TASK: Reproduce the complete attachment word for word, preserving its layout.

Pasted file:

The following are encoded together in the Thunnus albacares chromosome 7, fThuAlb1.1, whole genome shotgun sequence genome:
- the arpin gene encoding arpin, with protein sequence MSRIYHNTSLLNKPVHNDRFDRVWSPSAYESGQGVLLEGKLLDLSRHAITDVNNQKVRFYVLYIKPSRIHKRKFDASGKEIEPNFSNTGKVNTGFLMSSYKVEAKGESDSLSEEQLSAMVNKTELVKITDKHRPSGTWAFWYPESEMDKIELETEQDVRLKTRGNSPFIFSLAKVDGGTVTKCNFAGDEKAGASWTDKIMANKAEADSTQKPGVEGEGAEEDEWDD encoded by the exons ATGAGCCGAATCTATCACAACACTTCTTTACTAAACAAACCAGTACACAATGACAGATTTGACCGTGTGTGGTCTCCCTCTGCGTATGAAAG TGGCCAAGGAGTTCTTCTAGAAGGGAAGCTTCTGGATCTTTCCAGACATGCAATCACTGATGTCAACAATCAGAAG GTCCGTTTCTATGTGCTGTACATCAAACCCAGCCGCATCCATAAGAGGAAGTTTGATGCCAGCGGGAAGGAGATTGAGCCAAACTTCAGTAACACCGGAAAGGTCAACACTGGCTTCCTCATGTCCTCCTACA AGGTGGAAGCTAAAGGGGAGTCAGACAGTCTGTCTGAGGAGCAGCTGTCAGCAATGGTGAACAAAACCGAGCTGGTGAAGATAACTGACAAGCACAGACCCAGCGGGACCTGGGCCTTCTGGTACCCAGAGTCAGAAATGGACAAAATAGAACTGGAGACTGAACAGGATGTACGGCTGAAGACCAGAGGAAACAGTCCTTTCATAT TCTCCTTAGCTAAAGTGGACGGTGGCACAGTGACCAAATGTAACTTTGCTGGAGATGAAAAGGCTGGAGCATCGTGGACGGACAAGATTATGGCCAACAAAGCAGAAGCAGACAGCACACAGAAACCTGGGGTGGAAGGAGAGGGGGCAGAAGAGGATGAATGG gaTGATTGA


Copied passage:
The following are encoded together in the Thunnus albacares chromosome 7, fThuAlb1.1, whole genome shotgun sequence genome:
- the arpin gene encoding arpin, with protein sequence MSRIYHNTSLLNKPVHNDRFDRVWSPSAYESGQGVLLEGKLLDLSRHAITDVNNQKVRFYVLYIKPSRIHKRKFDASGKEIEPNFSNTGKVNTGFLMSSYKVEAKGESDSLSEEQLSAMVNKTELVKITDKHRPSGTWAFWYPESEMDKIELETEQDVRLKTRGNSPFIFSLAKVDGGTVTKCNFAGDEKAGASWTDKIMANKAEADSTQKPGVEGEGAEEDEWDD encoded by the exons ATGAGCCGAATCTATCACAACACTTCTTTACTAAACAAACCAGTACACAATGACAGATTTGACCGTGTGTGGTCTCCCTCTGCGTATGAAAG TGGCCAAGGAGTTCTTCTAGAAGGGAAGCTTCTGGATCTTTCCAGACATGCAATCACTGATGTCAACAATCAGAAG GTCCGTTTCTATGTGCTGTACATCAAACCCAGCCGCATCCATAAGAGGAAGTTTGATGCCAGCGGGAAGGAGATTGAGCCAAACTTCAGTAACACCGGAAAGGTCAACACTGGCTTCCTCATGTCCTCCTACA AGGTGGAAGCTAAAGGGGAGTCAGACAGTCTGTCTGAGGAGCAGCTGTCAGCAATGGTGAACAAAACCGAGCTGGTGAAGATAACTGACAAGCACAGACCCAGCGGGACCTGGGCCTTCTGGTACCCAGAGTCAGAAATGGACAAAATAGAACTGGAGACTGAACAGGATGTACGGCTGAAGACCAGAGGAAACAGTCCTTTCATAT TCTCCTTAGCTAAAGTGGACGGTGGCACAGTGACCAAATGTAACTTTGCTGGAGATGAAAAGGCTGGAGCATCGTGGACGGACAAGATTATGGCCAACAAAGCAGAAGCAGACAGCACACAGAAACCTGGGGTGGAAGGAGAGGGGGCAGAAGAGGATGAATGG gaTGATTGA